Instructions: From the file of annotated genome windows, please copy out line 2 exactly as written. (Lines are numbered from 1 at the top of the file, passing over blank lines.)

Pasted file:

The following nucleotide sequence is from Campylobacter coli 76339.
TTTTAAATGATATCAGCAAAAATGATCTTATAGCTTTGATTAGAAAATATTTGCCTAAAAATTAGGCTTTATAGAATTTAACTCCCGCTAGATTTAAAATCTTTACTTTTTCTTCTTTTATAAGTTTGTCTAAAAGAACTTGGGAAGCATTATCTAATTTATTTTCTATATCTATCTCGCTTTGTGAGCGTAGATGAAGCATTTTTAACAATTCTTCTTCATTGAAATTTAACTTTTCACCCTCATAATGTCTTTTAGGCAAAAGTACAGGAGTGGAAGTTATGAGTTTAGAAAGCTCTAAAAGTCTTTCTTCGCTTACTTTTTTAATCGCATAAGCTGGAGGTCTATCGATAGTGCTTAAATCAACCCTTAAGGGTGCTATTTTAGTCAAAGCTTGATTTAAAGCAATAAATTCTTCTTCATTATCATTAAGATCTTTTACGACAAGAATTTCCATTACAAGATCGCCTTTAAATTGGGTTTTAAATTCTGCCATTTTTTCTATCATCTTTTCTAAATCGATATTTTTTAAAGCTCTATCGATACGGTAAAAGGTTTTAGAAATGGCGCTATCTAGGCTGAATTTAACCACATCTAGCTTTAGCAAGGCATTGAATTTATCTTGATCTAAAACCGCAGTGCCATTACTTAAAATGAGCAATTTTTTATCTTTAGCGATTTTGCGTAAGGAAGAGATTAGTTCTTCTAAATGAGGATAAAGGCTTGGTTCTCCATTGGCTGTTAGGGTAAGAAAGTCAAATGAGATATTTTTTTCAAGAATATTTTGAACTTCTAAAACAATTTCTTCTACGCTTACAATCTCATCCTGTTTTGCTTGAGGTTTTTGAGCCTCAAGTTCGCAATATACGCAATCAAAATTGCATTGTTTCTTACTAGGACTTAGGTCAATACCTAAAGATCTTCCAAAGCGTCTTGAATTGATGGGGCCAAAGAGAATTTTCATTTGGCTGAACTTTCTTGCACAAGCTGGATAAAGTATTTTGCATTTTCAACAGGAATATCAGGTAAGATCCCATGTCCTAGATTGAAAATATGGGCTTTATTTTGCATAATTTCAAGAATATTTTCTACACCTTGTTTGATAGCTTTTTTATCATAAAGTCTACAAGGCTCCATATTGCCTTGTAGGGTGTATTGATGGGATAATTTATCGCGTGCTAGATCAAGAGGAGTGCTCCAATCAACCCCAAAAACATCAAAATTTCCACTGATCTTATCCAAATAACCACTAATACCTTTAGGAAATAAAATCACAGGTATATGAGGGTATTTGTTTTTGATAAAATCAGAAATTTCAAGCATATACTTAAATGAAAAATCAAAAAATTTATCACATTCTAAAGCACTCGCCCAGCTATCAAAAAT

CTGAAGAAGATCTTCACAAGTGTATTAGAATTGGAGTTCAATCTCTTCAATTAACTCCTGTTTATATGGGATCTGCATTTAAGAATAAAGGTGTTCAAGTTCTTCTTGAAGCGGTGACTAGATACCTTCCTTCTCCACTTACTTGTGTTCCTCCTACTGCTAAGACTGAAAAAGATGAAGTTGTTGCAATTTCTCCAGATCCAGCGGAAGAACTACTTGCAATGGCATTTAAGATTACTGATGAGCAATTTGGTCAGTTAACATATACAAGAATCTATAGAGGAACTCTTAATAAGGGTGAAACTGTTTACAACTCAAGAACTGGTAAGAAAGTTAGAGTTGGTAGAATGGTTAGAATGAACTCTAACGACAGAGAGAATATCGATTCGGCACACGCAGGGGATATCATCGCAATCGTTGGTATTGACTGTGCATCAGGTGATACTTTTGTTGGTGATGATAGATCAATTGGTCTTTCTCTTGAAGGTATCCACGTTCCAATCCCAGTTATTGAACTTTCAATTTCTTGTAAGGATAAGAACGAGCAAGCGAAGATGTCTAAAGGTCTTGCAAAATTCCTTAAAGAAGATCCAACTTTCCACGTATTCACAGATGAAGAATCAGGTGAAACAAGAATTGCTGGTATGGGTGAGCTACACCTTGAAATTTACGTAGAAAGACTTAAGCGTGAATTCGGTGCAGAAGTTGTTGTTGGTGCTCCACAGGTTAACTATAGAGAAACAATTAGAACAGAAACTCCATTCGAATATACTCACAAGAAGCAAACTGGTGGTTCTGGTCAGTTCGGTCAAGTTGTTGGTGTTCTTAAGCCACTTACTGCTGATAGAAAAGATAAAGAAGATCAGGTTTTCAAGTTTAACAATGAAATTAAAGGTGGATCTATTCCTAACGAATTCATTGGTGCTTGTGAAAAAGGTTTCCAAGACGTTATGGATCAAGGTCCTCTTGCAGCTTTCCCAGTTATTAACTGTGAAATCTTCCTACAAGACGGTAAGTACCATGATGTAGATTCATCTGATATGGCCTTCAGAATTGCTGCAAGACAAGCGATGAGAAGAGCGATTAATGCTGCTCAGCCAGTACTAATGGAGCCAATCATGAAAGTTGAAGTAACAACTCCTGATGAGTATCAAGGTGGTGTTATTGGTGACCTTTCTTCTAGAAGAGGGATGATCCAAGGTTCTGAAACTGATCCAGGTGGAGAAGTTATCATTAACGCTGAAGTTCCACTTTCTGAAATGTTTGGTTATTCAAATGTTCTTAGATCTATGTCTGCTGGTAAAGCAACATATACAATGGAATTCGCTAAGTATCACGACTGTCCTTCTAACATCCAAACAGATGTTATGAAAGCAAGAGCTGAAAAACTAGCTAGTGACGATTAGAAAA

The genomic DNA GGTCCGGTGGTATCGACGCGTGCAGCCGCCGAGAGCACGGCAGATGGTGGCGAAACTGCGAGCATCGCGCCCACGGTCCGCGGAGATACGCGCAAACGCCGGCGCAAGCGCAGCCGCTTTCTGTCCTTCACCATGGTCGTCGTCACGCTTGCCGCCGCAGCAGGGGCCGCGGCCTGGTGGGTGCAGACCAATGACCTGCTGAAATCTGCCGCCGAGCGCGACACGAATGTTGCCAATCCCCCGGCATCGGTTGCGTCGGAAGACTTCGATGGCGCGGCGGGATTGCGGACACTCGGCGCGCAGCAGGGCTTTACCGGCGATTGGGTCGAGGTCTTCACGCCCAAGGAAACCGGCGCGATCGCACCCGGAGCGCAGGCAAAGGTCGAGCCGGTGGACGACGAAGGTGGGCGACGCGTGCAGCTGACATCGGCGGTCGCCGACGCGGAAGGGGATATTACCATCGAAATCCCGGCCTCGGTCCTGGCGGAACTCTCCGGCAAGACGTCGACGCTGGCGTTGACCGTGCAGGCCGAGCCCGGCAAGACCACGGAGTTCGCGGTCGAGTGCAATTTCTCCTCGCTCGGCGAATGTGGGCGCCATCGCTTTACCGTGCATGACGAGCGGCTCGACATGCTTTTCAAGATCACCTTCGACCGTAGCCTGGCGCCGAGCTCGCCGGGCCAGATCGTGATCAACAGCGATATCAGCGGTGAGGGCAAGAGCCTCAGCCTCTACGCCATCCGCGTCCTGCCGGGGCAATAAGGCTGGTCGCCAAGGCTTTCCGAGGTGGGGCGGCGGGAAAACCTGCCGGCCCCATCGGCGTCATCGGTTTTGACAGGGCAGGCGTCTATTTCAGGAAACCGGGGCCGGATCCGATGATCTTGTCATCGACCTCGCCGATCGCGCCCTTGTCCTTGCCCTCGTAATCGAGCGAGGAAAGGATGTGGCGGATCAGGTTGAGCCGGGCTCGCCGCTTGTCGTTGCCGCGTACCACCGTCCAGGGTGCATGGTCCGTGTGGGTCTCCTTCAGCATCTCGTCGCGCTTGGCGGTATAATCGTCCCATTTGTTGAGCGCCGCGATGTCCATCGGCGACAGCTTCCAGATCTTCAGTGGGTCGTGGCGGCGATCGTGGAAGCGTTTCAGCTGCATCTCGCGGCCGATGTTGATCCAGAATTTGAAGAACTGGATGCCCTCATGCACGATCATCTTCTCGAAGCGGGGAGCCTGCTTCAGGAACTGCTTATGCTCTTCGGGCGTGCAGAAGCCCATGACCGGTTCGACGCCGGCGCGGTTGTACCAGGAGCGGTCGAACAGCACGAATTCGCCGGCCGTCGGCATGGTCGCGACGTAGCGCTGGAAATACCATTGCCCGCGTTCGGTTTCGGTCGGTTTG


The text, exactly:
TTTTAAATGATATCAGCAAAAATGATCTTATAGCTTTGATTAGAAAATATTTGCCTAAAAATTAGGCTTTATAGAATTTAACTCCCGCTAGATTTAAAATCTTTACTTTTTCTTCTTTTATAAGTTTGTCTAAAAGAACTTGGGAAGCATTATCTAATTTATTTTCTATATCTATCTCGCTTTGTGAGCGTAGATGAAGCATTTTTAACAATTCTTCTTCATTGAAATTTAACTTTTCACCCTCATAATGTCTTTTAGGCAAAAGTACAGGAGTGGAAGTTATGAGTTTAGAAAGCTCTAAAAGTCTTTCTTCGCTTACTTTTTTAATCGCATAAGCTGGAGGTCTATCGATAGTGCTTAAATCAACCCTTAAGGGTGCTATTTTAGTCAAAGCTTGATTTAAAGCAATAAATTCTTCTTCATTATCATTAAGATCTTTTACGACAAGAATTTCCATTACAAGATCGCCTTTAAATTGGGTTTTAAATTCTGCCATTTTTTCTATCATCTTTTCTAAATCGATATTTTTTAAAGCTCTATCGATACGGTAAAAGGTTTTAGAAATGGCGCTATCTAGGCTGAATTTAACCACATCTAGCTTTAGCAAGGCATTGAATTTATCTTGATCTAAAACCGCAGTGCCATTACTTAAAATGAGCAATTTTTTATCTTTAGCGATTTTGCGTAAGGAAGAGATTAGTTCTTCTAAATGAGGATAAAGGCTTGGTTCTCCATTGGCTGTTAGGGTAAGAAAGTCAAATGAGATATTTTTTTCAAGAATATTTTGAACTTCTAAAACAATTTCTTCTACGCTTACAATCTCATCCTGTTTTGCTTGAGGTTTTTGAGCCTCAAGTTCGCAATATACGCAATCAAAATTGCATTGTTTCTTACTAGGACTTAGGTCAATACCTAAAGATCTTCCAAAGCGTCTTGAATTGATGGGGCCAAAGAGAATTTTCATTTGGCTGAACTTTCTTGCACAAGCTGGATAAAGTATTTTGCATTTTCAACAGGAATATCAGGTAAGATCCCATGTCCTAGATTGAAAATATGGGCTTTATTTTGCATAATTTCAAGAATATTTTCTACACCTTGTTTGATAGCTTTTTTATCATAAAGTCTACAAGGCTCCATATTGCCTTGTAGGGTGTATTGATGGGATAATTTATCGCGTGCTAGATCAAGAGGAGTGCTCCAATCAACCCCAAAAACATCAAAATTTCCACTGATCTTATCCAAATAACCACTAATACCTTTAGGAAATAAAATCACAGGTATATGAGGGTATTTGTTTTTGATAAAATCAGAAATTTCAAGCATATACTTAAATGAAAAATCAAAAAATTTATCACATTCTAAAGCACTCGCCCAGCTATCAAAAAT